FIG. 6 is a flowchart illustrating operation of one embodiment of a background provisioner shown in FIG. 4.

FIG. 7 is a flowchart illustrating one embodiment of a method for snapshotting a provisioned target system.

FIG. 8 is a flowchart illustrating operation of one embodiment of the device driver for the local storage of the target system in response to a block write request.

FIG. 9 is a flowchart illustrating operation of one embodiment of a background replicator shown in FIG. 4.

FIG. 10 is a block diagram of one embodiment of a local storage bitmap shown in FIGS. 3 and 4.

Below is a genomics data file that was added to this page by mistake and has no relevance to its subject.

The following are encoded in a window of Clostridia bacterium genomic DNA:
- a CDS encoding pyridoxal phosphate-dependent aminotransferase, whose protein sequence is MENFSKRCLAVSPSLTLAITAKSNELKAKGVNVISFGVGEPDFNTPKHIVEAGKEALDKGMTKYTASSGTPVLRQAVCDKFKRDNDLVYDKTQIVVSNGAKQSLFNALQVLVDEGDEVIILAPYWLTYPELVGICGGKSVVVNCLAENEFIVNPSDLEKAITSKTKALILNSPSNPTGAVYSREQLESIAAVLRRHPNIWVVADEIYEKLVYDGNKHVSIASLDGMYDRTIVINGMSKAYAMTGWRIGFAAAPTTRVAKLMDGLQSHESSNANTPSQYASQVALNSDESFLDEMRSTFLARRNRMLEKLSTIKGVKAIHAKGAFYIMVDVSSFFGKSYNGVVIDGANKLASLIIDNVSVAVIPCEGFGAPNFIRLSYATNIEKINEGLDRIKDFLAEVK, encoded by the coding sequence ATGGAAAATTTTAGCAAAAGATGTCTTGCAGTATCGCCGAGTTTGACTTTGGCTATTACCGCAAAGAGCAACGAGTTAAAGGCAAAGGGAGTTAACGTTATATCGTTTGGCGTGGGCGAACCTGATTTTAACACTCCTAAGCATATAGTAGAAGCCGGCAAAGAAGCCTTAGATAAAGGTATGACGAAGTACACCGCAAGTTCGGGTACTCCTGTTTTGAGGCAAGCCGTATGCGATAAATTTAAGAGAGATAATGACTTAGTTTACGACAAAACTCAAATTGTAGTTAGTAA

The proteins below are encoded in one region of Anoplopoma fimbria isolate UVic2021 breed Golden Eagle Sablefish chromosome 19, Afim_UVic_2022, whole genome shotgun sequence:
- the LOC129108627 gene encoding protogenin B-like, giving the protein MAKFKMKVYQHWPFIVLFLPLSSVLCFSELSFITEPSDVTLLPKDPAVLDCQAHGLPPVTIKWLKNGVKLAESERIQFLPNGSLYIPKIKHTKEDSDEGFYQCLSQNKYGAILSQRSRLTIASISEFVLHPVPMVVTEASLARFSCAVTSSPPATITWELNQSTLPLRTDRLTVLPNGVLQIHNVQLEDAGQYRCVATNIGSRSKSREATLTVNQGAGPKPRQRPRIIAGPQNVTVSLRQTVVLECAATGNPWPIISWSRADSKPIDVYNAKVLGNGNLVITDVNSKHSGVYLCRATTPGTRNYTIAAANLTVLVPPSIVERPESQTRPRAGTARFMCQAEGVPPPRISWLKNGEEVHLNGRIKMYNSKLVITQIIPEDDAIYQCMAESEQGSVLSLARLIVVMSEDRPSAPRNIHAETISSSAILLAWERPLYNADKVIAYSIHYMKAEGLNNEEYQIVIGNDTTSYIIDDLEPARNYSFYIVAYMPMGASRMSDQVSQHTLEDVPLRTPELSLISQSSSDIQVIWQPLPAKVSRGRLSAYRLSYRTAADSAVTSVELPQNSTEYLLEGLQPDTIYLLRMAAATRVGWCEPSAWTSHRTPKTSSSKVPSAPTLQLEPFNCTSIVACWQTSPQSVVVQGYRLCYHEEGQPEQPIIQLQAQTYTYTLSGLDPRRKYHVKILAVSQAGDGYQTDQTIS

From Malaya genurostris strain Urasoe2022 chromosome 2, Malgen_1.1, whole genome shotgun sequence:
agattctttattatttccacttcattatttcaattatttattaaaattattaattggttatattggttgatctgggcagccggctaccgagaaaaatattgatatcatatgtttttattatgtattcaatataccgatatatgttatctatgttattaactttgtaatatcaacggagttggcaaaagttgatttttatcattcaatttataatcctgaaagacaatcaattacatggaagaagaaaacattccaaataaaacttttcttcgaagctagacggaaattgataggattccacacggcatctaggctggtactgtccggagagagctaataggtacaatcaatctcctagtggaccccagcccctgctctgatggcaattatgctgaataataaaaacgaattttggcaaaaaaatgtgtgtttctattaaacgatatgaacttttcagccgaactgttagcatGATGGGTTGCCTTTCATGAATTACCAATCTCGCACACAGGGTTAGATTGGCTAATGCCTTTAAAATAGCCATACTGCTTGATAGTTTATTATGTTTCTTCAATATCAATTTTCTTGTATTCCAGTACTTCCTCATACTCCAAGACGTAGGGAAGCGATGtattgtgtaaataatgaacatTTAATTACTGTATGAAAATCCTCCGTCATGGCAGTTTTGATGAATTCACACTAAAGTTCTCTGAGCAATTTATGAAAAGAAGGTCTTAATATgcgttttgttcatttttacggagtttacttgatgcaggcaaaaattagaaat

FIG. 11 is a block diagram of one embodiment of a computer accessible medium.

While the invention is susceptible to various modifications and alternative forms, specific embodiments thereof are shown by way of example in the drawings and will herein be described in detail. It should be understood, however, that the drawings and detailed description thereto are not intended to limit the invention to the particular form disclosed, but on the contrary, the intention is to cover all modifications, equivalents and alternatives falling within the spirit and scope of the present invention as defined by the appended claims.

DETAILED DESCRIPTION OF EMBODIMENTS